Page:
Should You Run on Asphalt or Concrete?

picture of Asphalt

Ever since I became a runner, I ‘ve always been warned of the supposed dangers of running on hard surfaces, especially concrete and sidewalks.

But if you’re a city dweller—just like most of us—a paved road, whether it’s concrete or the sidewalk might be the only two options you got to squeeze a run in, especially when life gets busy.

So which of these two impacts your legs the least?

In today’s post, I’ll explain the pros and cons of running on concrete and asphalt surfaces.


Running On Asphalt

A combination of tar, sand and crushed rock, most roads are made of asphalt.

This material is the most widely used material and is often used on city streets, sidewalks, and park trails.

The Pros

  • Asphalt is considered as one of the fastest running terrains and the easiest to measure.
  • Asphalt has more give than concrete and remains a stable terrain.
  • Most road races take place on asphalt. That’s why you should do a lot of training on it if you’re getting ready for an upcoming race.

The Cons

  • Although not the hardest of all terrains, asphalt is not as merciful nor forgiving as some other surfaces.
  • Despite being smooth, many roads have camber or sloped shoulder. This may cause injury as your body tries to compensate for the difference in height.
  • The road can be littered with many different dangers, from trucks to potholes, which can make running less safe.


Running on The Sidewalk

Concrete, the stuff most sidewalks are made, ss constructed by mixing a cement binder with an aggregate material.


  • Concrete is found virtually along pretty much every pavement surface around the world.
  • In most cities, the sidewalk is usually reserved pedestrians, making it safer than the roads.
  • You may also be in proximity to grass when running on the sidewall. Grass is the ideal running surface for your joints.


  • Concrete is undoubtedly the hardest— maybe ten times harder than asphalt— and least forgiving terrain you can run on, causing tremendous shock to your lower body joints.
  • Concrete is too slippery on rainy

Asphalt Vs. Concrete – Which One is Better For Runners?

As far as I can tell from the scientific papers published on the subject, I’m not sure.

There’s a wide range of studies coming to different conclusions with some championing concrete while other encouraging runners to train on asphalt.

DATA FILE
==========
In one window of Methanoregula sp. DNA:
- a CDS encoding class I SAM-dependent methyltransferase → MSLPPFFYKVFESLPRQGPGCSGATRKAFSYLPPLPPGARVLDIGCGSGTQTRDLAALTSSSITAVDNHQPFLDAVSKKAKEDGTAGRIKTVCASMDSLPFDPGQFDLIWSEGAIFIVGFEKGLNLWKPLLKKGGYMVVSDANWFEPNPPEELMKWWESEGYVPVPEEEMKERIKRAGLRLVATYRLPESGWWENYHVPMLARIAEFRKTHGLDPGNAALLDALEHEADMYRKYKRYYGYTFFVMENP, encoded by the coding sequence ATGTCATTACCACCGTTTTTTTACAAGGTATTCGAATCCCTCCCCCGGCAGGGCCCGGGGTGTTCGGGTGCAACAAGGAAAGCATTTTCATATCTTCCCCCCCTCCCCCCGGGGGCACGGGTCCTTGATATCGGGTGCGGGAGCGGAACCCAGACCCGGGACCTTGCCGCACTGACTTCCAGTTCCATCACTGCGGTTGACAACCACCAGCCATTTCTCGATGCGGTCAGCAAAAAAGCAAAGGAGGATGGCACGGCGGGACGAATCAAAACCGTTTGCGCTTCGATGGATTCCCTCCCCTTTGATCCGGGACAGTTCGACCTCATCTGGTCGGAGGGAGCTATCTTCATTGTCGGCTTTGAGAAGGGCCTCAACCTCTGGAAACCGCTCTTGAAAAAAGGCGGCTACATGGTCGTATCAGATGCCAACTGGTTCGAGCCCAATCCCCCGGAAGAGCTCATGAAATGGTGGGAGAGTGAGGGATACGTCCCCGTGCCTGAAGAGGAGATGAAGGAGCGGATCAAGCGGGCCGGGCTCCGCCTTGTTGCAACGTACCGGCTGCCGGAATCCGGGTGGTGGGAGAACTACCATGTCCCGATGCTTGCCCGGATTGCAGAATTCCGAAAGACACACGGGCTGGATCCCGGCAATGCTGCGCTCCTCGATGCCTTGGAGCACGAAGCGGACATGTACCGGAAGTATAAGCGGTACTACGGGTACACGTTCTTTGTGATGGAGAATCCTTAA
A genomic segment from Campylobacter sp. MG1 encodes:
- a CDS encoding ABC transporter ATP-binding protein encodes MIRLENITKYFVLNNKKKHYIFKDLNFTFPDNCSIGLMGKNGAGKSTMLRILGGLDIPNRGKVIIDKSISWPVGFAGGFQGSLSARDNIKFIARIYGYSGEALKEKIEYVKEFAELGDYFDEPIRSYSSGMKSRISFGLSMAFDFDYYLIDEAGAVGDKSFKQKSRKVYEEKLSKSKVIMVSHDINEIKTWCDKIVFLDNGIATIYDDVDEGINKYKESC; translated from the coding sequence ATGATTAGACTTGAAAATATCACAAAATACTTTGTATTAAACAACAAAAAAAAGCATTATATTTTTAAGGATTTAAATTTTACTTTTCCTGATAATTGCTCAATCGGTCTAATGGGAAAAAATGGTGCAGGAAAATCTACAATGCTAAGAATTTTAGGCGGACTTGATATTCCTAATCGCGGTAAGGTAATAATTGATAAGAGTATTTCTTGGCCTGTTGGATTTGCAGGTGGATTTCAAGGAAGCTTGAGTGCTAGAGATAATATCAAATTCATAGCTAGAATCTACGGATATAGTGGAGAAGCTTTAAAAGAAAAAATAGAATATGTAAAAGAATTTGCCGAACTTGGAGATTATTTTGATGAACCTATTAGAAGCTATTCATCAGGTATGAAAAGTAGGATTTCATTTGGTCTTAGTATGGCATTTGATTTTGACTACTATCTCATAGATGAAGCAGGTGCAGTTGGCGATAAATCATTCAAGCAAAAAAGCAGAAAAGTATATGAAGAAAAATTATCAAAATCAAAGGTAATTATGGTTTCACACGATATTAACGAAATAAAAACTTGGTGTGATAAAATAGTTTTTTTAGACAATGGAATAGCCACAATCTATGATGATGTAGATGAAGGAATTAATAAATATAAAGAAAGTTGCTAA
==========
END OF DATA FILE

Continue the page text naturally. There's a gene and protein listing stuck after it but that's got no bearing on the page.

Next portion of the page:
Just do a Google search, and you’ll find yourself in the midst of experts contradicting each other.

But if I had to choose, I’d go for asphalt, but not on a slanted surface.

In general, the downsides of running on concrete outweigh the pros over time, and you should avoid running on concrete whenever possible.

Not only that, but you can also mitigate many of the risks associated with running on asphalt.

Here are a few suggestions:

Keep safety a priority. Go for roads with spacious shoulder and bike lanes—as long as there’s enough space between you and cars passing by, you’re safe.

Respect traffic. The rules of the road still apply to you.

Yield to crosswalk, stoplights, and major roads.

Minimize camber.  Alternate the sides of streets when running alongside the curb. Run near the center of the road to avoid the camber only when it’s safe.

Be seen. Wear brightly colored clothing and carry a light with your when running at night so that you’re easily seen.

Always run facing traffic. Stick to the edge of the street or shoulder as often as possible.

Pay attention. Keep your eyes and ears on your surroundings.

Turn your music down and be aware of what’s happening around you. Situational awareness is key.

Look for softer surfaces. When available, run on grass, a park, a dirt path, or bike path.

These are better running surfaces by leaps and bounds.


So did I answer your question?

Do you have a different answer?

Maybe you prefer running on the sidewalk instead of roads.

I’d love to hear from you in the comment section below.

In the meantime, thank you for reading my post.

Keep Running Strong.

David D.


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